A couple years ago, 2017 if I recall correctly, I made a new year’s resolution to “immerse myself in my career”. What did this mean? Well, for me, it meant drowning myself in the practice of law, the business of law and the social aspects of the law as well as stopping my mind from the “one foot out the door” thoughts. It also included controlling the thoughts (or at least to the extent that I could) around what other opportunities there might be with a law degree, because I knew that I wasn’t actually going to leave private practice until I had given it my best shot and at least tried to make it work for me.
So, what did it look like when I “immersed myself” in my career? First, I think this will look different for each of us, but I had to change my thoughts and my behaviour and do things where I was constantly immersing myself in my career. I committed myself to my workplace and my career. I told myself that I was planning to be in this career for a long time and minimized any fantasies I had about leaving my current job. When I was being honest with myself, I knew that it would not be an easy decision to leave private practice or the law completely. It might be one of the hardest decisions – but I knew, that at least for now, I had worked way too hard and long to get here and I was not going to quit.
Here’s what I did to immerse myself at work:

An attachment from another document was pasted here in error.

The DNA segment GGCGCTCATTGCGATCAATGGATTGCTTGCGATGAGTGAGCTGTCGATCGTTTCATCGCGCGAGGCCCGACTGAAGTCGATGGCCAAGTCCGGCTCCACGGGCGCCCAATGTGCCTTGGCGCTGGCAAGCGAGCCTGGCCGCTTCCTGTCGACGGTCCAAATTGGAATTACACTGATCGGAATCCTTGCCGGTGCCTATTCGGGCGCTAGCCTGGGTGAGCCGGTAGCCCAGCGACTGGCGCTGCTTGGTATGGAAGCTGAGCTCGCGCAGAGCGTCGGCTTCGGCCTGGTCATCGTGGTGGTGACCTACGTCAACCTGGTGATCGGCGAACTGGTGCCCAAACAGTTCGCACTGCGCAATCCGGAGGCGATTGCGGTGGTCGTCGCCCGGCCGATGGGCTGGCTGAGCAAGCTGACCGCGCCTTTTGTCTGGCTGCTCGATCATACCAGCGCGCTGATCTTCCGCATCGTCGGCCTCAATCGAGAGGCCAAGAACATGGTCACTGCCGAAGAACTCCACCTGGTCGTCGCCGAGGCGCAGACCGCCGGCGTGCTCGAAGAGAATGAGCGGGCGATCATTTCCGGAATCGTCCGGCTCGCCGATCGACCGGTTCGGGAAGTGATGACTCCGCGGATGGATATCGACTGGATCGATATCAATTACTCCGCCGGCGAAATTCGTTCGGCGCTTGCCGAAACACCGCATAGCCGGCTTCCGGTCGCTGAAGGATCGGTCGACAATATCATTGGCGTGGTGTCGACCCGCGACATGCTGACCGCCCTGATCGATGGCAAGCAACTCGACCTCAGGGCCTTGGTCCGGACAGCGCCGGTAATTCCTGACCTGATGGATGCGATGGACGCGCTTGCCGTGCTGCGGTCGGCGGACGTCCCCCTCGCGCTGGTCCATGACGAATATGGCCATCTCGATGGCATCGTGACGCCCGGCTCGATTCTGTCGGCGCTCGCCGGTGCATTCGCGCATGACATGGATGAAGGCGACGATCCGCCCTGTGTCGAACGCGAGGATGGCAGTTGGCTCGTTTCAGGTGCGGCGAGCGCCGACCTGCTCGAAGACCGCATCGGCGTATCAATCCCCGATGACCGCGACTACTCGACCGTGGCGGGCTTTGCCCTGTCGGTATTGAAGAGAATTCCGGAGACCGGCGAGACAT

Sometimes I would attend these events with others in the firm and other times, I would attend on my own – whatever the situation was though, I showcased my best self. I never complained about having to go to an event on my “own time” (after hours) – don’t complain, it’s annoying. Instead, I thanked the firm for sending me and allowing me to represent the firm at the event. Because, I also knew that I was making connections and networking, which could lead to other opportunities or new clients in the future.
Actionable Tip: The “one foot out the door” thoughts are no good – try to get rid of or minimize those thoughts. They are draining, make you less motivated and it’s harder to concentrate when you’re at work. You also then don’t invest in relationships with others where you work and don’t build relationships with clients.
It’s easy to spot people who are not invested in the company or in their careers or both. They can even become toxic to have in the workplace. If you want to succeed, don’t become their bff.
2. Show that you are invested in the company and its future.
Another important key to success at a company is showing others (management, staff and colleagues) that you’re invested in the company and its future success. See yourself being at the company for the long-term and have your actions reflect that.
It could be something as small as bringing something in on a work day for everyone to share e.g. a dessert that you made, chocolates from your trip to Hawaii or something that you want to share with everyone (donuts from the best shop in town). This shows that you thought of someone, other than yourself, that you turned your mind to them, took time out of your day, and spent your hard-earned money to bring in something that everyone could enjoy. Another idea could be finding a way to reduce some of the company expenses.
Your long-term stay with the company should also be reflected in your actions and in conversations with others in your workplace. My only comment would be that you shouldn’t be too presumptuous in your future with the company, such that you become overconfident and just annoy people.
3. Be available – in-person and by email.